|The Rushden Echo and Argus, 29th August, 1941, transcribed by Gill Hollis
Shoemen As Ironstone Workers
No Grumbling at Kettering
Considerable interest is being taken by Northamptonshire boot and shoe operatives in the progress of the Government’s scheme for transferring operatives aged between 30 and 35 to work in the ironstone mines. Rushden, like other shoe centres in the country, is closely concerned in the scheme.
Probably well over 200 men in the whole area have already been transferred in this way and many more are expecting to be transferred shortly.
Many hundreds of operatives have in addition been interviewed by Ministry of Labour officials in the last fortnight or so to see what is their attitude to being transferred, the object of the Ministry being to operate the scheme voluntarily.
The scheme, which was launched by the Ministry of Labour a few weeks ago, aims to transfer about 600 men in stage C of the reservation schedule into ironstone working where there is an acute shortage of labour. Stage C consists of boot and shoe operatives between 30 and 35 who would normally be called up for the Services about October. There are about 2,100 of them in Northamptonshire.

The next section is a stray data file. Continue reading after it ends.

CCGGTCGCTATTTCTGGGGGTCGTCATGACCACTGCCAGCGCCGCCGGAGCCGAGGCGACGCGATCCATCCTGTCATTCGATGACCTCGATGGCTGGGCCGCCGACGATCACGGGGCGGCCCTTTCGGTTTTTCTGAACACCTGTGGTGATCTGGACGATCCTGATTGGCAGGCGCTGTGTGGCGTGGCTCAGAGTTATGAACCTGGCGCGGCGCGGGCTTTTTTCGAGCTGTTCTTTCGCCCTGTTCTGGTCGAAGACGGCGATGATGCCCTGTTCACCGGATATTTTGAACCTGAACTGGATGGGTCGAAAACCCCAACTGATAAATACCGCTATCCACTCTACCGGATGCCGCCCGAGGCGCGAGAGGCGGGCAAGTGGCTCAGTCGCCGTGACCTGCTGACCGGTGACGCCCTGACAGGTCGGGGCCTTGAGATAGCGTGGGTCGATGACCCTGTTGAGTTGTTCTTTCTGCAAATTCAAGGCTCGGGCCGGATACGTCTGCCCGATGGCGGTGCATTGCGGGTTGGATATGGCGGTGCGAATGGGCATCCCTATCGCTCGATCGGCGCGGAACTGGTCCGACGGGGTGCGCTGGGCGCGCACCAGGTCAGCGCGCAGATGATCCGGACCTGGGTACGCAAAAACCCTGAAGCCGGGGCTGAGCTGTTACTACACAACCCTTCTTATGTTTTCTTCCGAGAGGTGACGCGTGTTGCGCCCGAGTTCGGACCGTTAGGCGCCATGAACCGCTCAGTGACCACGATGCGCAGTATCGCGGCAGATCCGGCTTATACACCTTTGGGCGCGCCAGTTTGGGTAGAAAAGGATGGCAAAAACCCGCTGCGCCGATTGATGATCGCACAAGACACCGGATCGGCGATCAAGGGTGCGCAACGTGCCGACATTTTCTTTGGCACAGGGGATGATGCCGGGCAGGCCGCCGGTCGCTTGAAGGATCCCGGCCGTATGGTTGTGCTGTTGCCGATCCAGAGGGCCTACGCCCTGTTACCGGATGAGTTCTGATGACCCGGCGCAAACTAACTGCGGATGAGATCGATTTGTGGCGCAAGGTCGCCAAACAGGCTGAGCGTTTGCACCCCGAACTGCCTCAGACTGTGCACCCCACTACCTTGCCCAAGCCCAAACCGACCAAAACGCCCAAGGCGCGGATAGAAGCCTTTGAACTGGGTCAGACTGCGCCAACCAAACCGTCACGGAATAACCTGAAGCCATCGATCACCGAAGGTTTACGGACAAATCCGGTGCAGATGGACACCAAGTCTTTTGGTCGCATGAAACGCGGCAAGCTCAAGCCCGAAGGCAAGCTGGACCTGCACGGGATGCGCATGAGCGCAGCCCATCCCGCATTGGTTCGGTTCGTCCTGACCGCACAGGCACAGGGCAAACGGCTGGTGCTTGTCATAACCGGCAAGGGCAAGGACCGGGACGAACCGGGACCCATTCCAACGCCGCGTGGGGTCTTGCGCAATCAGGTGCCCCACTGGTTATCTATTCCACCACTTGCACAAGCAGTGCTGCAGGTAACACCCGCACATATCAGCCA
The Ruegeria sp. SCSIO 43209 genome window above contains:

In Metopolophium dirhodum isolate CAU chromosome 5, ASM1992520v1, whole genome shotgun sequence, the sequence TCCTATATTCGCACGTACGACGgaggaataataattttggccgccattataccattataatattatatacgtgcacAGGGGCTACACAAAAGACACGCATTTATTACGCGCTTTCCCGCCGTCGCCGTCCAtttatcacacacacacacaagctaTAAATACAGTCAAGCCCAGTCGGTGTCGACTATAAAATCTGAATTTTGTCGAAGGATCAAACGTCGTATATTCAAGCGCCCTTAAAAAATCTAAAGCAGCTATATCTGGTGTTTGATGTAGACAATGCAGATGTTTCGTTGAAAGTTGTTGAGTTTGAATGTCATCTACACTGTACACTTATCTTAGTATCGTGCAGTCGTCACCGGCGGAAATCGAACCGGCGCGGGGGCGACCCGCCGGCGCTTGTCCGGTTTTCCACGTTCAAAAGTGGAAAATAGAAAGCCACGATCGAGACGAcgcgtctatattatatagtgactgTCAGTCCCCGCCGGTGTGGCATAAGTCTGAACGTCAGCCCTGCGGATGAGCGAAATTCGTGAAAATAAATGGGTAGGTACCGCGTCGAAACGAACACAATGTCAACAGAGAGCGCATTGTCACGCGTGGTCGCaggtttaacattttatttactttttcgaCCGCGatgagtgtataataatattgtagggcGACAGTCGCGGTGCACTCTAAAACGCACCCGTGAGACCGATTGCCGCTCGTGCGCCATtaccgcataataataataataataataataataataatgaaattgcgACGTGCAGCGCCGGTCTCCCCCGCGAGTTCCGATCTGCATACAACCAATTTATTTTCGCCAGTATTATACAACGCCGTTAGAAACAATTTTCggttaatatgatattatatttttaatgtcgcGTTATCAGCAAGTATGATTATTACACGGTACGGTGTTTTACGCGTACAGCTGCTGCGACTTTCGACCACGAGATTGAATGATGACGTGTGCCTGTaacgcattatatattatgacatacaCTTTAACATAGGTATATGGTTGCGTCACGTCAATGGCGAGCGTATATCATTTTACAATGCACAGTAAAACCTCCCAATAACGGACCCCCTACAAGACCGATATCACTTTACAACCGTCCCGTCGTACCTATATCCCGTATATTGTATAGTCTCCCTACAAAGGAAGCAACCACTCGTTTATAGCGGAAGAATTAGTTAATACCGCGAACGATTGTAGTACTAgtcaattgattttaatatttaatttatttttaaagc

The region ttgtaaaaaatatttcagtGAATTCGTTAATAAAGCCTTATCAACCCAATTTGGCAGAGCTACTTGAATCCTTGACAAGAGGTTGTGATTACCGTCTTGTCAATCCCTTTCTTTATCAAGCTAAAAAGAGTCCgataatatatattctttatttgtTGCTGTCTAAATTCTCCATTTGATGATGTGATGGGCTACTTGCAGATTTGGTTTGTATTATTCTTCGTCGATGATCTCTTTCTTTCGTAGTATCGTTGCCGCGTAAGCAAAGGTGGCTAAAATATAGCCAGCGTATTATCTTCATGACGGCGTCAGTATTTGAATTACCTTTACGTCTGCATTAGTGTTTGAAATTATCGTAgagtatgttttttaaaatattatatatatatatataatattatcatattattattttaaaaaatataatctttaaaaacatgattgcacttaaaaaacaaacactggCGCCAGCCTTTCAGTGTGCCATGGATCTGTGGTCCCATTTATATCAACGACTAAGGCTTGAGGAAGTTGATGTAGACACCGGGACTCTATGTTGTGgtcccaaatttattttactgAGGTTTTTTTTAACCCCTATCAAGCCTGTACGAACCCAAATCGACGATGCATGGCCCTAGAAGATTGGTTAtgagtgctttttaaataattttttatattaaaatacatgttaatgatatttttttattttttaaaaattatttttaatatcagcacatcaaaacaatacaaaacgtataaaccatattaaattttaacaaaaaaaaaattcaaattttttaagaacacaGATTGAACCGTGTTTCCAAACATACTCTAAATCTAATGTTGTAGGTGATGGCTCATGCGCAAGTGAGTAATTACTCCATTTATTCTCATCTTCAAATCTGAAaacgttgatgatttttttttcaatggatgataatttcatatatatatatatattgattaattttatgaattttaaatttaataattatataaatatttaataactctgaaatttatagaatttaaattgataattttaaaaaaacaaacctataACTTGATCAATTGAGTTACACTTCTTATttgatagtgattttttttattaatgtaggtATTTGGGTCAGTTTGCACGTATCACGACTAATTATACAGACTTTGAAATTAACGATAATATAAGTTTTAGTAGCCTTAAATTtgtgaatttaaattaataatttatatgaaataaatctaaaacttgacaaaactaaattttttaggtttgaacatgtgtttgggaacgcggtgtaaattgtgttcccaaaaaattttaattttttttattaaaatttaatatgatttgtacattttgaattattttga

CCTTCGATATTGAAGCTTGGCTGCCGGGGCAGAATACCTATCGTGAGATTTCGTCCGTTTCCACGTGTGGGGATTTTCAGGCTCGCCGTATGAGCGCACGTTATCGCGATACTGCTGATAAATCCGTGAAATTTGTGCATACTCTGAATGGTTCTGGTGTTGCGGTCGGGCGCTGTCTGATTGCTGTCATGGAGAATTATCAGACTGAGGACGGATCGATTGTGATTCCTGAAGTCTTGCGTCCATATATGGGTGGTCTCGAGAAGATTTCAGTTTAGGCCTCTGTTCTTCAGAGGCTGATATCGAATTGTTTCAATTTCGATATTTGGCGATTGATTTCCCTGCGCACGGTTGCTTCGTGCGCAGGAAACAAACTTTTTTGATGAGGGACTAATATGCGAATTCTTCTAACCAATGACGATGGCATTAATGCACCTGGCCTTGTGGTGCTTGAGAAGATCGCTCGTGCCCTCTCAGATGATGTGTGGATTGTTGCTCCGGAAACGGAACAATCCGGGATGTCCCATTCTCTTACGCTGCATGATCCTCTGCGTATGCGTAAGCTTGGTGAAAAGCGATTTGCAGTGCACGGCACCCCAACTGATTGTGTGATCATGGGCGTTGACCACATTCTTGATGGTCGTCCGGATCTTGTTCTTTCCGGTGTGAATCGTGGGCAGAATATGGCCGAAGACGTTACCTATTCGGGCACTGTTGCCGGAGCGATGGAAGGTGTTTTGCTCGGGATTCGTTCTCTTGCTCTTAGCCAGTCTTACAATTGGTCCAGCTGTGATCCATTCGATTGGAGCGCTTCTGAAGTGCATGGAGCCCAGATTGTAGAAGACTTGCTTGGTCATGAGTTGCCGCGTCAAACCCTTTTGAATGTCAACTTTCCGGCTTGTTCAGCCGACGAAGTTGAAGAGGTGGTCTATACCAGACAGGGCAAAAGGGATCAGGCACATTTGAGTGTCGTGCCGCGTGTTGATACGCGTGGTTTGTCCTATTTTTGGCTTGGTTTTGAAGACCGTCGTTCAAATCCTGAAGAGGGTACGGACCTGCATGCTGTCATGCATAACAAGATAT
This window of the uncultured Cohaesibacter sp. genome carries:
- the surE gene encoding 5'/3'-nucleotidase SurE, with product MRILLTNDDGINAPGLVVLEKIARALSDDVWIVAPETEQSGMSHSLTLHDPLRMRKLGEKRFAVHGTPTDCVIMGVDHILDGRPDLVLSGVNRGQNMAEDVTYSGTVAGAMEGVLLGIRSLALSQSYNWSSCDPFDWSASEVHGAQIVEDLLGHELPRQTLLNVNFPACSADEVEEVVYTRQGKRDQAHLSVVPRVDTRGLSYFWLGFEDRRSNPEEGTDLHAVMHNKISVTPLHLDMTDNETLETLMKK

An official of the Boot Operatives’ Union at Kettering told a reporter that 75 members of the union from Kettering had already started in these new jobs, most of them having begun last week. It was a little early to say how they were getting on as he had not seen many of them.
“The few I have seen,” he added, “seem to be settling down fairly well. There was no grousing.”
A number of operatives are, however, it is understood, somewhat critical of the scheme, this being the case particularly at Rushden.
Alderman A. C. Allen, J.P., president of the Rushden and Higham branch of the Union, said that some of the operatives in that district were inclined to question why the boot and shoe industry should be called upon to supply the ore mines with labour seeing that the work was of such a different character, and so much heavier than most factory work.
Some men, previously reserved, had in the past been refused the chance of joining up in the Forces because they were reserved, he said. Now they did not wish to be forced into the ore mines when many of them would much prefer to be in the forces and might be financially better off there.
Mr. George Chester (general secretary of the union) told a reporter that he expected 400 operatives from Northamptonshire would have been transferred to the ironstone mines by the end of this week. The remaining 200 needed would probably be transferred within about a fortnight.